Thanks to Charly Palmer, our edition of To Sleep with Anger certainly catches the eye. The Atlanta-based artist, who illustrated our cover for Charles Burnett’s long-underseen 1990 film, has for years been renowned for his vibrant, densely layered depictions of African American history and experience. And it was the intricacy and vitality of his work, much of which draws on social iconography and incorporates bits of text in a collagelike fashion—including group portraits of subjects as varied as musicians at work, voters in line, and picketing protesters that are often emblazoned with significant dates, slogans, and other words—that led Criterion art director Eric Skillman to reach out to him about To Sleep with Anger, a tale of family and tradition as thematically dense as Palmer’s paintings and illustrations. The image that the artist ultimately came up with is a tribute to Burnett’s vision, capturing the poetic-realist film’s complexities in a sprawling, warmly hued mosaic of scenes and symbols that communicate the film’s offbeat folkloric tone and hint at the broad contours of its plot (in which Danny Glover’s enigmatic southern charmer threatens to pry apart the family he pays an unexpected visit in South Central Los Angeles). With the edition of To Sleep with Anger out now, we called Palmer to talk about the process of creating the cover.
Tell us what made you want to take on this commission. It’s such an amazingly dense, energetic image that you came up with, and I imagine there were a lot of layers to its conception.
One of the things I’ve always wanted to do, and that’s why I went to school, is book covers and movie posters. When Eric contacted me initially about doing the illustration, it was one of those things, I’m sure, of finding me on social media, because I’d never done it before, and inquiring whether or not I’d be interested in doing it. What I loved about it is that I had seen the movie years ago. I loved it, but I had never dissected it. So having to go back and revisit the movie was very helpful to me, and also informative. I saw it was a very complicated story. I submitted several rough sketches initially, and because there is so much going on in the movie, I felt that a montage was the best way to depict it.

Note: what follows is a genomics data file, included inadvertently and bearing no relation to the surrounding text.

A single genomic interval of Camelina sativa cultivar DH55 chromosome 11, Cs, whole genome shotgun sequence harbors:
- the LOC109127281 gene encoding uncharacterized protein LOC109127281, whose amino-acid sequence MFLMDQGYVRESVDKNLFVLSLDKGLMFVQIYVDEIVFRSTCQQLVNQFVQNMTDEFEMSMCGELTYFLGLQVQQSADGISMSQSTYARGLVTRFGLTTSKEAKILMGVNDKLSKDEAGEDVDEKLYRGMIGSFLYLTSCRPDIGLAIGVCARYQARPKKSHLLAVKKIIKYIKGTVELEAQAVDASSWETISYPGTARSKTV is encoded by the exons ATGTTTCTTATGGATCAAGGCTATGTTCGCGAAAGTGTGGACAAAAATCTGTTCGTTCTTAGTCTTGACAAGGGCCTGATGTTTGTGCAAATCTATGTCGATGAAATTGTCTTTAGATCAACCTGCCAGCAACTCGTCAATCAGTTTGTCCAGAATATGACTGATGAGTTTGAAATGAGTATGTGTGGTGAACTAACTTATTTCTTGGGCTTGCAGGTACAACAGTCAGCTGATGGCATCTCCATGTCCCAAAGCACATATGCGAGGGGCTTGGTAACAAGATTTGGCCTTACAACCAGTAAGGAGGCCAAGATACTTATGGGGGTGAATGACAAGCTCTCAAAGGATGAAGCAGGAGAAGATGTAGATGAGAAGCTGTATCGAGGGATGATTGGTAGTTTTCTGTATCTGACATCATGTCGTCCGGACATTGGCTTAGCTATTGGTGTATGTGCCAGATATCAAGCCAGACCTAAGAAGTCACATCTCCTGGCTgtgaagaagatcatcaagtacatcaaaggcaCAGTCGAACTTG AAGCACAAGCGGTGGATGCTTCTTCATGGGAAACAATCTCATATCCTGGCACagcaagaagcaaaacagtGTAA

I read that you often paint from photographs as well. Did you use them during this process?
Very much so. I had to do a lot of screen captures. And that was the other reason I watched the movie probably five or six times. I made notes as to where certain things took place, because I was trying to figure out moments in the movie where it changed or shifted. The challenge was to limit the amount of things I depicted—you don’t want to tell the whole story. But there are [images] throughout the movie that keep coming up . . . and they must be symbolic of something, so I had to find a way to tie those into the overall story. In one scene, the main character explains an ongoing theme throughout the story, and it was the aha moment, so that had to be a part of my illustration. It’s the kid playing a trumpet. Someone says something like, “That kid playing the trumpet is irritating, but in order for him ever to become good at it, he has to play over and over again.” And that makes perfect sense. It’s about learning your craft. In the beginning it’s not going to be the greatest thing, but in that effort you may someday achieve greatness. That’s a very important message throughout the whole story.